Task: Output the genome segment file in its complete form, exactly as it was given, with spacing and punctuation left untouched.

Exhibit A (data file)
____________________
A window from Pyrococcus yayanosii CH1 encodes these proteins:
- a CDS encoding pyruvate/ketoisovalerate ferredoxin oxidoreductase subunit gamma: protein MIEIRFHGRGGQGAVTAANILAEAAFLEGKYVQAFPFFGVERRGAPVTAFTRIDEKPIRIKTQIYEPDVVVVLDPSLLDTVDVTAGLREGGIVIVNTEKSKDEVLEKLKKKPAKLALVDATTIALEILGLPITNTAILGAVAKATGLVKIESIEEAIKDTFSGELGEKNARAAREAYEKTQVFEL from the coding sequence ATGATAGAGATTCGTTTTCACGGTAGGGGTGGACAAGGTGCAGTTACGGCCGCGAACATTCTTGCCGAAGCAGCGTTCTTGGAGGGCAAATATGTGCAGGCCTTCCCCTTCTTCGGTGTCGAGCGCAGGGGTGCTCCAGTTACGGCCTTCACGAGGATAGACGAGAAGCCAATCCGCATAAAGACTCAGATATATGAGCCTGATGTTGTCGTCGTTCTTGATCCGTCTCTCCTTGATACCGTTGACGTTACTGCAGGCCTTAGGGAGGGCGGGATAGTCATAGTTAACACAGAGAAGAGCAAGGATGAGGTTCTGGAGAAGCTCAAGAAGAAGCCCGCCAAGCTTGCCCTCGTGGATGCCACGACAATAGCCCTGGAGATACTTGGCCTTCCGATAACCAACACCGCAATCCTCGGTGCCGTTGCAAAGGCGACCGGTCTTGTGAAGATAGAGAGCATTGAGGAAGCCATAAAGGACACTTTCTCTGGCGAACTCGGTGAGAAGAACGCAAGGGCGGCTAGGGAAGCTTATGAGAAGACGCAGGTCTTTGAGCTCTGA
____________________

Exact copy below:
A window from Pyrococcus yayanosii CH1 encodes these proteins:
- a CDS encoding pyruvate/ketoisovalerate ferredoxin oxidoreductase subunit gamma: protein MIEIRFHGRGGQGAVTAANILAEAAFLEGKYVQAFPFFGVERRGAPVTAFTRIDEKPIRIKTQIYEPDVVVVLDPSLLDTVDVTAGLREGGIVIVNTEKSKDEVLEKLKKKPAKLALVDATTIALEILGLPITNTAILGAVAKATGLVKIESIEEAIKDTFSGELGEKNARAAREAYEKTQVFEL from the coding sequence ATGATAGAGATTCGTTTTCACGGTAGGGGTGGACAAGGTGCAGTTACGGCCGCGAACATTCTTGCCGAAGCAGCGTTCTTGGAGGGCAAATATGTGCAGGCCTTCCCCTTCTTCGGTGTCGAGCGCAGGGGTGCTCCAGTTACGGCCTTCACGAGGATAGACGAGAAGCCAATCCGCATAAAGACTCAGATATATGAGCCTGATGTTGTCGTCGTTCTTGATCCGTCTCTCCTTGATACCGTTGACGTTACTGCAGGCCTTAGGGAGGGCGGGATAGTCATAGTTAACACAGAGAAGAGCAAGGATGAGGTTCTGGAGAAGCTCAAGAAGAAGCCCGCCAAGCTTGCCCTCGTGGATGCCACGACAATAGCCCTGGAGATACTTGGCCTTCCGATAACCAACACCGCAATCCTCGGTGCCGTTGCAAAGGCGACCGGTCTTGTGAAGATAGAGAGCATTGAGGAAGCCATAAAGGACACTTTCTCTGGCGAACTCGGTGAGAAGAACGCAAGGGCGGCTAGGGAAGCTTATGAGAAGACGCAGGTCTTTGAGCTCTGA